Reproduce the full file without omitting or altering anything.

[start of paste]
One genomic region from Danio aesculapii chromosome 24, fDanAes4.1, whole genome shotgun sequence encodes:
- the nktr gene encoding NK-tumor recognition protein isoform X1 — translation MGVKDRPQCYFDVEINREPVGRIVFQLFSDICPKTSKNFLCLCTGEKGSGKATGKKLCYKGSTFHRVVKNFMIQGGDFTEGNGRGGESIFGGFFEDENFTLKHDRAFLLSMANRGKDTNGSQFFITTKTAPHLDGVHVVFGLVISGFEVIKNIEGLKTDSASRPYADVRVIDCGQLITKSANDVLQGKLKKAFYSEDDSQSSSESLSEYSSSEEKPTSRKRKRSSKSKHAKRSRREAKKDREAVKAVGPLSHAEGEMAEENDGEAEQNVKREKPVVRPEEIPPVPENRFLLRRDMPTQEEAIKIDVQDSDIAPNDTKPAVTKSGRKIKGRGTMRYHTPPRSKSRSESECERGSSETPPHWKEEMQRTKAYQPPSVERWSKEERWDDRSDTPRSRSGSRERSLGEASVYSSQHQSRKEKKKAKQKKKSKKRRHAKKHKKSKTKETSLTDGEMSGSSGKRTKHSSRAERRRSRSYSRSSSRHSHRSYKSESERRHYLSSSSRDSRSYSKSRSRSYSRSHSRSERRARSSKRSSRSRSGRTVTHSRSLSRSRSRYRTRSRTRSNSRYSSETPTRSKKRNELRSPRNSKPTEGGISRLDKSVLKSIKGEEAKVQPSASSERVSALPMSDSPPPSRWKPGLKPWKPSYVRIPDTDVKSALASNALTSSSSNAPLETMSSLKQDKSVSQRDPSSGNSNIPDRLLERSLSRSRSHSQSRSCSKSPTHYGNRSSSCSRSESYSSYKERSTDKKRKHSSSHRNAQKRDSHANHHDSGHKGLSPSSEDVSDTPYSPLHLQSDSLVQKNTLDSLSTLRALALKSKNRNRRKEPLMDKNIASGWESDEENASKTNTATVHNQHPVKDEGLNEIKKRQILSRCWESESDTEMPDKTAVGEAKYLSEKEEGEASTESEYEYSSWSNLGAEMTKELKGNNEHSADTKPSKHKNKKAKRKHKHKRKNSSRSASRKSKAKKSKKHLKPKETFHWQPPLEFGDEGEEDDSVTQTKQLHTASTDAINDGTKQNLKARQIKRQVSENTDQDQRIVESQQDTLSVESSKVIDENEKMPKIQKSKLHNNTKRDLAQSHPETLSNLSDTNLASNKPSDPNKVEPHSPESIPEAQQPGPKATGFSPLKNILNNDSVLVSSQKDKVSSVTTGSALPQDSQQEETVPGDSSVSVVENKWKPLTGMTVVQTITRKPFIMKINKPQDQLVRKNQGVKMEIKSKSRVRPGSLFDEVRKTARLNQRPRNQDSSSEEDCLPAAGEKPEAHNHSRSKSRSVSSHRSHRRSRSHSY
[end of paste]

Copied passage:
One genomic region from Danio aesculapii chromosome 24, fDanAes4.1, whole genome shotgun sequence encodes:
- the nktr gene encoding NK-tumor recognition protein isoform X1 — translation MGVKDRPQCYFDVEINREPVGRIVFQLFSDICPKTSKNFLCLCTGEKGSGKATGKKLCYKGSTFHRVVKNFMIQGGDFTEGNGRGGESIFGGFFEDENFTLKHDRAFLLSMANRGKDTNGSQFFITTKTAPHLDGVHVVFGLVISGFEVIKNIEGLKTDSASRPYADVRVIDCGQLITKSANDVLQGKLKKAFYSEDDSQSSSESLSEYSSSEEKPTSRKRKRSSKSKHAKRSRREAKKDREAVKAVGPLSHAEGEMAEENDGEAEQNVKREKPVVRPEEIPPVPENRFLLRRDMPTQEEAIKIDVQDSDIAPNDTKPAVTKSGRKIKGRGTMRYHTPPRSKSRSESECERGSSETPPHWKEEMQRTKAYQPPSVERWSKEERWDDRSDTPRSRSGSRERSLGEASVYSSQHQSRKEKKKAKQKKKSKKRRHAKKHKKSKTKETSLTDGEMSGSSGKRTKHSSRAERRRSRSYSRSSSRHSHRSYKSESERRHYLSSSSRDSRSYSKSRSRSYSRSHSRSERRARSSKRSSRSRSGRTVTHSRSLSRSRSRYRTRSRTRSNSRYSSETPTRSKKRNELRSPRNSKPTEGGISRLDKSVLKSIKGEEAKVQPSASSERVSALPMSDSPPPSRWKPGLKPWKPSYVRIPDTDVKSALASNALTSSSSNAPLETMSSLKQDKSVSQRDPSSGNSNIPDRLLERSLSRSRSHSQSRSCSKSPTHYGNRSSSCSRSESYSSYKERSTDKKRKHSSSHRNAQKRDSHANHHDSGHKGLSPSSEDVSDTPYSPLHLQSDSLVQKNTLDSLSTLRALALKSKNRNRRKEPLMDKNIASGWESDEENASKTNTATVHNQHPVKDEGLNEIKKRQILSRCWESESDTEMPDKTAVGEAKYLSEKEEGEASTESEYEYSSWSNLGAEMTKELKGNNEHSADTKPSKHKNKKAKRKHKHKRKNSSRSASRKSKAKKSKKHLKPKETFHWQPPLEFGDEGEEDDSVTQTKQLHTASTDAINDGTKQNLKARQIKRQVSENTDQDQRIVESQQDTLSVESSKVIDENEKMPKIQKSKLHNNTKRDLAQSHPETLSNLSDTNLASNKPSDPNKVEPHSPESIPEAQQPGPKATGFSPLKNILNNDSVLVSSQKDKVSSVTTGSALPQDSQQEETVPGDSSVSVVENKWKPLTGMTVVQTITRKPFIMKINKPQDQLVRKNQGVKMEIKSKSRVRPGSLFDEVRKTARLNQRPRNQDSSSEEDCLPAAGEKPEAHNHSRSKSRSVSSHRSHRRSRSHSY